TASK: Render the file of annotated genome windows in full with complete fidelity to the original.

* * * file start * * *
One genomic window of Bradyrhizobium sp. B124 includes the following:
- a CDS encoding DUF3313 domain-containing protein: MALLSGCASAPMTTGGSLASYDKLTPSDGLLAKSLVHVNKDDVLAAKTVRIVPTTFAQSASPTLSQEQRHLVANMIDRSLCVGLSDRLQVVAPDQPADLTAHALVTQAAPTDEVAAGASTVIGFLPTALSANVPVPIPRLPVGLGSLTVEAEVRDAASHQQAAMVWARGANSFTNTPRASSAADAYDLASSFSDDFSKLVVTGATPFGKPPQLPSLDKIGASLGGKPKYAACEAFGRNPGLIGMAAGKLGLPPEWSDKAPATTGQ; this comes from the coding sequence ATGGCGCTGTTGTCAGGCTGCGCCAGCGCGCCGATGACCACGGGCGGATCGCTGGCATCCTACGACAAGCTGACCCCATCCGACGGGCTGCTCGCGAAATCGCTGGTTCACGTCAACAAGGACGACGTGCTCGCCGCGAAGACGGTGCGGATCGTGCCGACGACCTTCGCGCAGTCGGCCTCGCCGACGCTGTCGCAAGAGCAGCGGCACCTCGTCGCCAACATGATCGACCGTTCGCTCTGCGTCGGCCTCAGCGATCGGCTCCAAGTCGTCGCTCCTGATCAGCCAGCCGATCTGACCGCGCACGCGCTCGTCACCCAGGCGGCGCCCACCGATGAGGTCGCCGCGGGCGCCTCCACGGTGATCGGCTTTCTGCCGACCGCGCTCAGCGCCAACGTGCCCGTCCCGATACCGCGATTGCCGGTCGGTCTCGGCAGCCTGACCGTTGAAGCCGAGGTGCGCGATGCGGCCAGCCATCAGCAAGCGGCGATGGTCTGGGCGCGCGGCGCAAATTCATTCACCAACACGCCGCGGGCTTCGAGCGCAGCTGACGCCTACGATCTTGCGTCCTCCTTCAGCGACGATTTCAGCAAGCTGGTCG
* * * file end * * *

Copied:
One genomic window of Bradyrhizobium sp. B124 includes the following:
- a CDS encoding DUF3313 domain-containing protein: MALLSGCASAPMTTGGSLASYDKLTPSDGLLAKSLVHVNKDDVLAAKTVRIVPTTFAQSASPTLSQEQRHLVANMIDRSLCVGLSDRLQVVAPDQPADLTAHALVTQAAPTDEVAAGASTVIGFLPTALSANVPVPIPRLPVGLGSLTVEAEVRDAASHQQAAMVWARGANSFTNTPRASSAADAYDLASSFSDDFSKLVVTGATPFGKPPQLPSLDKIGASLGGKPKYAACEAFGRNPGLIGMAAGKLGLPPEWSDKAPATTGQ; this comes from the coding sequence ATGGCGCTGTTGTCAGGCTGCGCCAGCGCGCCGATGACCACGGGCGGATCGCTGGCATCCTACGACAAGCTGACCCCATCCGACGGGCTGCTCGCGAAATCGCTGGTTCACGTCAACAAGGACGACGTGCTCGCCGCGAAGACGGTGCGGATCGTGCCGACGACCTTCGCGCAGTCGGCCTCGCCGACGCTGTCGCAAGAGCAGCGGCACCTCGTCGCCAACATGATCGACCGTTCGCTCTGCGTCGGCCTCAGCGATCGGCTCCAAGTCGTCGCTCCTGATCAGCCAGCCGATCTGACCGCGCACGCGCTCGTCACCCAGGCGGCGCCCACCGATGAGGTCGCCGCGGGCGCCTCCACGGTGATCGGCTTTCTGCCGACCGCGCTCAGCGCCAACGTGCCCGTCCCGATACCGCGATTGCCGGTCGGTCTCGGCAGCCTGACCGTTGAAGCCGAGGTGCGCGATGCGGCCAGCCATCAGCAAGCGGCGATGGTCTGGGCGCGCGGCGCAAATTCATTCACCAACACGCCGCGGGCTTCGAGCGCAGCTGACGCCTACGATCTTGCGTCCTCCTTCAGCGACGATTTCAGCAAGCTGGTCG